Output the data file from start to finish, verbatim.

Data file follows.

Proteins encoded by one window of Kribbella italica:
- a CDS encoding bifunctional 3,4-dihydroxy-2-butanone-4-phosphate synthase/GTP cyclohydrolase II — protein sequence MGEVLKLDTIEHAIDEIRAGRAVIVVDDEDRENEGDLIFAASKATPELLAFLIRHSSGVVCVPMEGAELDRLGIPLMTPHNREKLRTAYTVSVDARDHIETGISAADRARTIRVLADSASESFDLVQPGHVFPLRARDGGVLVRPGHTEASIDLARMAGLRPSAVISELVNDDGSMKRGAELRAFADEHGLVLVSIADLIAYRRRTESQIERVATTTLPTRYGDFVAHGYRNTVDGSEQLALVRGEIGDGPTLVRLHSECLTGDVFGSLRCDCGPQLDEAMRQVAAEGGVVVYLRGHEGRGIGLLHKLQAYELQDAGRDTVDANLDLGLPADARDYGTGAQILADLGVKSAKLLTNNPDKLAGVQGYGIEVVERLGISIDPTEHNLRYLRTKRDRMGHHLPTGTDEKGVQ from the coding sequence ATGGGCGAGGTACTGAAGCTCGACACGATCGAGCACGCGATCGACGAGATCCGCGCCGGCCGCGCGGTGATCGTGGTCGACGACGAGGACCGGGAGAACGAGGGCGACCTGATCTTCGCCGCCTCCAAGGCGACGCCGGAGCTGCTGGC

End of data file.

Proteins encoded by one window of Kribbella italica:
- a CDS encoding bifunctional 3,4-dihydroxy-2-butanone-4-phosphate synthase/GTP cyclohydrolase II — protein sequence MGEVLKLDTIEHAIDEIRAGRAVIVVDDEDRENEGDLIFAASKATPELLAFLIRHSSGVVCVPMEGAELDRLGIPLMTPHNREKLRTAYTVSVDARDHIETGISAADRARTIRVLADSASESFDLVQPGHVFPLRARDGGVLVRPGHTEASIDLARMAGLRPSAVISELVNDDGSMKRGAELRAFADEHGLVLVSIADLIAYRRRTESQIERVATTTLPTRYGDFVAHGYRNTVDGSEQLALVRGEIGDGPTLVRLHSECLTGDVFGSLRCDCGPQLDEAMRQVAAEGGVVVYLRGHEGRGIGLLHKLQAYELQDAGRDTVDANLDLGLPADARDYGTGAQILADLGVKSAKLLTNNPDKLAGVQGYGIEVVERLGISIDPTEHNLRYLRTKRDRMGHHLPTGTDEKGVQ from the coding sequence ATGGGCGAGGTACTGAAGCTCGACACGATCGAGCACGCGATCGACGAGATCCGCGCCGGCCGCGCGGTGATCGTGGTCGACGACGAGGACCGGGAGAACGAGGGCGACCTGATCTTCGCCGCCTCCAAGGCGACGCCGGAGCTGCTGGC